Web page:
For a brief moment, it looked like the umpiring, less than stellar throughout this year’s CPL played entirely at Warner Park in St Kitts and Nevis, would steal Man-of-the-Match Dominic Drakes’ thunder.
But, in the end, justice was done.
Mere moments after the 23-year-old left-handed son of former West Indies fast bowler Vasbert Drakes tucked St Lucia Kings Kesrick Williams’ last ball of the 20th over off his legs and scampered through for the single, he disappeared under a sea of his team-mates.
The single took the score to 160 for 7, sealing a 3-wicket victory for Dwayne Bravo’s St Kitts and Nevis Warriors. And that franchise’s first-ever lien on the trophy since the start of the competition in 2013.
Drakes came to the crease ahead of 2021 World Cup-bound all-rounder Fabian Allen. He joined his skipper with their side in a spot of bother at 75 for 4 in pursuit of the Kings’ 159.
At the halfway stage, it had not seemed likely to be enough. Halfway through the SKNP innings in the 11th over, it was looking like much too much.
Not for Drakes (48* off 24, 3 x 6, 3 x 4).
The vote of confidence from the team leadership and the coaching staff must have done something for him; he smashed his first ball for a boundary off Alzarri Joseph, who had only just removed the in-form Sherfane Rutherford (25 off 22, 1 x 4, 2 x 6).
However, slow but steady was the order of the day for the Drakes/Bravo partnership; by the end of the 13th, they were both still there. But the asking rate had hit double figures.
It was only at the end of the 15th, after David Wiese had had Bravo (8 off 11) caught by Keemo Paul on the cover boundary, that the left- hander would get his second boundary.
And 55 were still needed off the last five overs.
By the end of the 16th, that was down to only just over 40 after he crashed Wiese over the boundary for his first six and Allen, who replaced Bravo, slashed him for four.
Drakes would lose Allen (20 off 18, 2 x 4) before he got his third six, an almighty heave over the cover boundary off Wahab.
And then Wahab would appear to step into Sheldon Cottrell’s path, causing him to fall as he scrambled to complete a tight second run. After a discussion with acting Kings’ captain Andre Fletcher, the umpires ruled Cottrell out, hardly the right decision.
Had Williams been able to defend nine runs in the last over, the controversy might well have taken centre-stage. But although the 31-year-old right-handed medium-fast bowler came close, he fell at the very last hurdle. He was visibly distraught at the end of the game and had to be consoled by team-mates.
A disappointed but upbeat Fletcher praised his crestfallen bowler, his team’s efforts and warned that they now have momentum and, after reaching two successive finals, they will be back.
Drakes and Naseem Shah took singles off the first and second balls and a two instead of the available three off the fourth so that the senior batsman would retain the strike.
With five needed off the last two, Drakes smacked a half-volley to cover to set up the grand finale that saw him drowned in a Patriots sea.
Drakes’ and the Patriots’ task would have been easier were it not for Paul.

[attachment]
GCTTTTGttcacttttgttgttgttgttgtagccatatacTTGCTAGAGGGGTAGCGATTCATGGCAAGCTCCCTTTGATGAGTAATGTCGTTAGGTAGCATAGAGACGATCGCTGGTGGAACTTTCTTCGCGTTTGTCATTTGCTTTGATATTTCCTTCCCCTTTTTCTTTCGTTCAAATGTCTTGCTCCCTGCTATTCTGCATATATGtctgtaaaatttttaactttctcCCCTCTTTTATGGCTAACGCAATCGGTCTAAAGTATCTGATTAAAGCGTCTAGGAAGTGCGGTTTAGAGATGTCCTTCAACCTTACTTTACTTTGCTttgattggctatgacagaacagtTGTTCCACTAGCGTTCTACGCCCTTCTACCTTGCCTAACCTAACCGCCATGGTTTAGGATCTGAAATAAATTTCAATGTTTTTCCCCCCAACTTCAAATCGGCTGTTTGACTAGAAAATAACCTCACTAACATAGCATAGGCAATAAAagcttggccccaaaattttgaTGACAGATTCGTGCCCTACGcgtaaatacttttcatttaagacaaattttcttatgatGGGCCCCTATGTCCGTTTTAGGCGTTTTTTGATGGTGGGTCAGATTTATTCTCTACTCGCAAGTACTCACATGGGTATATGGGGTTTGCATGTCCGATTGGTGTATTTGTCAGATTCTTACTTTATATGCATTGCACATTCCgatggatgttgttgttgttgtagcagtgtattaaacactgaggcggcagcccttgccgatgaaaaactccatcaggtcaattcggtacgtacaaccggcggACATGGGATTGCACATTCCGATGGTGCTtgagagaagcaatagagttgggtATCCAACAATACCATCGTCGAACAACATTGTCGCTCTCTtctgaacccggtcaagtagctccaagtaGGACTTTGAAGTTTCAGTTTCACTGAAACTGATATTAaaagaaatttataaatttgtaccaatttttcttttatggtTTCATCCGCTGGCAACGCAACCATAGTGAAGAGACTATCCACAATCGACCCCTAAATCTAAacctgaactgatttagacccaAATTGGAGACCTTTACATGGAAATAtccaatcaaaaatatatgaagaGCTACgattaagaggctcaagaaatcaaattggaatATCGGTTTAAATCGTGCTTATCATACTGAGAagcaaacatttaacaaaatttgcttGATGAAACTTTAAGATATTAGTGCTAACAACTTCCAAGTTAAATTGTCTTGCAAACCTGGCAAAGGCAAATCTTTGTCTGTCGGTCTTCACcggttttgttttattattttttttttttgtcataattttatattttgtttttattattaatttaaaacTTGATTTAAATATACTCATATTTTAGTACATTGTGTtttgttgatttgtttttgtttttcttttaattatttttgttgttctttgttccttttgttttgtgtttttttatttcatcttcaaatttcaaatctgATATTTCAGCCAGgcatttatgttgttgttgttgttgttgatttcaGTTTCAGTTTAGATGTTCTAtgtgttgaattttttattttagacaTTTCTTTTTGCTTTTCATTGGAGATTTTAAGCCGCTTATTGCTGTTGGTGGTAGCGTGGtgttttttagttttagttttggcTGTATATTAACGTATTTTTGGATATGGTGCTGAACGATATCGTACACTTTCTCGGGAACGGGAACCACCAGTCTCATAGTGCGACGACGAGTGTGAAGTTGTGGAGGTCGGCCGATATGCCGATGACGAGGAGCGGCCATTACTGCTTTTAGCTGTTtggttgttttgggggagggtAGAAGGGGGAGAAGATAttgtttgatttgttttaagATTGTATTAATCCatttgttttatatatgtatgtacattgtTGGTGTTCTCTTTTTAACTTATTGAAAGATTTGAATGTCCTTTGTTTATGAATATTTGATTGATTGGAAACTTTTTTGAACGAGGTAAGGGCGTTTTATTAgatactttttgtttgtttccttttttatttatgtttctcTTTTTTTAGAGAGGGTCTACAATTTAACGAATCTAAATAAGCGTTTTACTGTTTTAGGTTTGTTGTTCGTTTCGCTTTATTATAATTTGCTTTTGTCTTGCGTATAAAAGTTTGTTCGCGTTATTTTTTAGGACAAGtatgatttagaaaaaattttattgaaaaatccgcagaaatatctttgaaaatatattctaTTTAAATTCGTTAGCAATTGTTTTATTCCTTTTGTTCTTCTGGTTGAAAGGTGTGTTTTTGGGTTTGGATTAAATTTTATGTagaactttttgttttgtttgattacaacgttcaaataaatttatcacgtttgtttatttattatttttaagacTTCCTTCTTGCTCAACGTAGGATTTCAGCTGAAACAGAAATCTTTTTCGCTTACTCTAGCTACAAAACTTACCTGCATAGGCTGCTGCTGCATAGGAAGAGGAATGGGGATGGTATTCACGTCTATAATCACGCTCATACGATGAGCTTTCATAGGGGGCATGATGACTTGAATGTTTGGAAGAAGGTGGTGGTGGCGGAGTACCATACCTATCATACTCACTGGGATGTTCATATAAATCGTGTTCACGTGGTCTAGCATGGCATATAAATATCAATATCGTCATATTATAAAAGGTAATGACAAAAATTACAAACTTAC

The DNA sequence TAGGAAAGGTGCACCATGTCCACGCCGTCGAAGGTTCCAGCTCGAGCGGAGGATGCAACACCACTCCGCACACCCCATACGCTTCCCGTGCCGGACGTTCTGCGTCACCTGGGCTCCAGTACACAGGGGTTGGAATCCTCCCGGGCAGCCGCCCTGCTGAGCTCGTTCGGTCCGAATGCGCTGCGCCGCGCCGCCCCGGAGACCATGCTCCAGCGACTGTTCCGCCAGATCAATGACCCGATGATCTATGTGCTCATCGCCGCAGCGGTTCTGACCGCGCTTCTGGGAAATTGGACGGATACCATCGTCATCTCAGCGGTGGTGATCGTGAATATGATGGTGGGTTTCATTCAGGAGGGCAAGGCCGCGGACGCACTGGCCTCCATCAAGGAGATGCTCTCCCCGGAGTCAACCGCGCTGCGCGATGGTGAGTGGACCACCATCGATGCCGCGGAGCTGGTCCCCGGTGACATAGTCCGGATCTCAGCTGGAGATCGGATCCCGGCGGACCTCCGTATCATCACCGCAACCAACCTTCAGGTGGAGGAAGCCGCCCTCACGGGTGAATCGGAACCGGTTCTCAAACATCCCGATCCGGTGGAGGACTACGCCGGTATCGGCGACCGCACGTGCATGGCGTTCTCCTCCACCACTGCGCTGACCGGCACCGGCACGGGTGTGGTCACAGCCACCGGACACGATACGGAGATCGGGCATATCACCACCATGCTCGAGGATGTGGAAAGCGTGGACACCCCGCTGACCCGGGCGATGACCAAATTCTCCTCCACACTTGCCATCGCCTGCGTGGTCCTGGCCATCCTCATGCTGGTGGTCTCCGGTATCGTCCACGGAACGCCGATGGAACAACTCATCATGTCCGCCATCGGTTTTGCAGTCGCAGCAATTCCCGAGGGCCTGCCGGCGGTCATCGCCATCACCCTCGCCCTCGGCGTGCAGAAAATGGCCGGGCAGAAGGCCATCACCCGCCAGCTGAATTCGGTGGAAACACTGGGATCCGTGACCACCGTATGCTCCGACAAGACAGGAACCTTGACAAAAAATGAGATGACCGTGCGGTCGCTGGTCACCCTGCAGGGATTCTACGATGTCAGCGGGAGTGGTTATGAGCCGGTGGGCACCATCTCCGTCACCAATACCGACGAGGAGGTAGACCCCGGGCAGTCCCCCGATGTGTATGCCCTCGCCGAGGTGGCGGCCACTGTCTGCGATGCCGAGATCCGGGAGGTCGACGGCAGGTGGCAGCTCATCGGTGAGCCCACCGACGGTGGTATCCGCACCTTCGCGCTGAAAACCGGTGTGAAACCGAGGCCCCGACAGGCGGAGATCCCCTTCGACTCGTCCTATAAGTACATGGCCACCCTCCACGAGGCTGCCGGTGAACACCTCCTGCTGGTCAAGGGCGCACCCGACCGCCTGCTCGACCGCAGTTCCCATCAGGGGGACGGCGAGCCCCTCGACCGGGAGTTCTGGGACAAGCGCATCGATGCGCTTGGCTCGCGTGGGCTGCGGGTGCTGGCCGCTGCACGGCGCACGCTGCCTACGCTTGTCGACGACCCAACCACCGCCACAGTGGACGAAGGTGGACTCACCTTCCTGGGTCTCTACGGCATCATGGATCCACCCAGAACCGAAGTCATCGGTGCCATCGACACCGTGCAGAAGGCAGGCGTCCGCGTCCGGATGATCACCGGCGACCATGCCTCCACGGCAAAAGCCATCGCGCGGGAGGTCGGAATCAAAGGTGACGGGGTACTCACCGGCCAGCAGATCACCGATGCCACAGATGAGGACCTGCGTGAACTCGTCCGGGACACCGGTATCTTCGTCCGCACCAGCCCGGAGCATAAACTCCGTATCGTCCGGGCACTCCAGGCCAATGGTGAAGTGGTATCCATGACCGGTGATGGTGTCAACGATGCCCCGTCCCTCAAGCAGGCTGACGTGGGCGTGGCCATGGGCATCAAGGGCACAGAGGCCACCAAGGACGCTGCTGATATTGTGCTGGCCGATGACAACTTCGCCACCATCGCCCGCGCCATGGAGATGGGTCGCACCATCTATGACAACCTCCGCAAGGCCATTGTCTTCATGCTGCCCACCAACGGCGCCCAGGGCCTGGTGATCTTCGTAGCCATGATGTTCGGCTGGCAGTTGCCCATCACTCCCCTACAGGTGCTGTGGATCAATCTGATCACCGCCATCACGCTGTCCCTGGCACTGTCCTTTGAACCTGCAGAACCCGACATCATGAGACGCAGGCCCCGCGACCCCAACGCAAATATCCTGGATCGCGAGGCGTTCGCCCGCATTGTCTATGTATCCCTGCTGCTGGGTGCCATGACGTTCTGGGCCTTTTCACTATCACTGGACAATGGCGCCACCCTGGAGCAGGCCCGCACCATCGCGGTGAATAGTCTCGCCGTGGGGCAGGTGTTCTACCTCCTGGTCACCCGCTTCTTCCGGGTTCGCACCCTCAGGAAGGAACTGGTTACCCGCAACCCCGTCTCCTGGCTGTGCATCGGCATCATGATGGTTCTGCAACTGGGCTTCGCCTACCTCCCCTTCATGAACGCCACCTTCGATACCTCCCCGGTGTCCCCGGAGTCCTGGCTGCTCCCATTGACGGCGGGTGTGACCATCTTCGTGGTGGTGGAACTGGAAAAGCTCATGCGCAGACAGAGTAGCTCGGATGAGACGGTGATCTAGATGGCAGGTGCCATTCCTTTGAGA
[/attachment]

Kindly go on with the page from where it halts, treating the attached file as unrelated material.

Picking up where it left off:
It was he who helped the Kings to what seemed like a defensible total. Having once more got little or nothing from skipper Fletcher (11 off 9) and negligible contributions from semi-final heroes Mark Deyal (1 off 3), the promoted Wiese (2 off 6) and Tim David (10 off 10), they had needed the biggish hands they got from Rahkeem Cornwall (43 off 32) and Roston Chase (43 off 40).
Once Evin Lewis (6 off 6, caught Chase, bowled Wahab) failed to fire in the Patriots’ innings, that score proved enough to eventually enable the newly certified West Indies white ball player to finish top of the run-scoring table and earn the Player-of-the-Tournament accolade.
But when Shah made a mess of his stumps, there were just two overs left and only a modest 128 on the board.
No problem for Paul.
He ruined Fawad Ahmed figures with a hat-trick of sixes in over #19, including one off a ball that, had he made no contact with it, would have been called wide even in a red ball match.
And then he added another one and a four before offering substitute fieldsman Jonathan Carter a high catch on the mid-wicket boundary as he sought to add a few extra runs.
In the end, however, Drakes made it all count for nothing.
Having set out to challenge himself by leaving defending champions TKR to work with a new franchise that had not previously enjoyed the taste of success, skipper Bravo was, he said, ‘out of my comfort zone’.
With Wednesday’s game, he became only the second player to have 500 T20s under his belt. He also boasts 15 T20 final wins and four CPL titles as captain and is the first player to have been a part of five CPL final wins.
For most people, that would come out easily as ‘over the moon’.
Toss: St Lucia Kings
SLK: 159 for 7 (Rakheem Cornwall 43, Roston Chase 43, Keemo Paul 39, Naseem Shah 2/26, Fawad Ahmed 2/32)
St Kitts and Nevis Patriots: 160 for 7 (Dominic Drakes 48*, Joshua da Silva 37, Sherfane Rutherford 25, Fabian Allen 20, Wahab Riaz 2/36)
Man-of-the-Match: Dominic Drakes
Result: SKNP win by 3 wkts
Player-of-the-Tournament: Roston Chase
St Kitts and Nevis Patriots win their first CPL trophy
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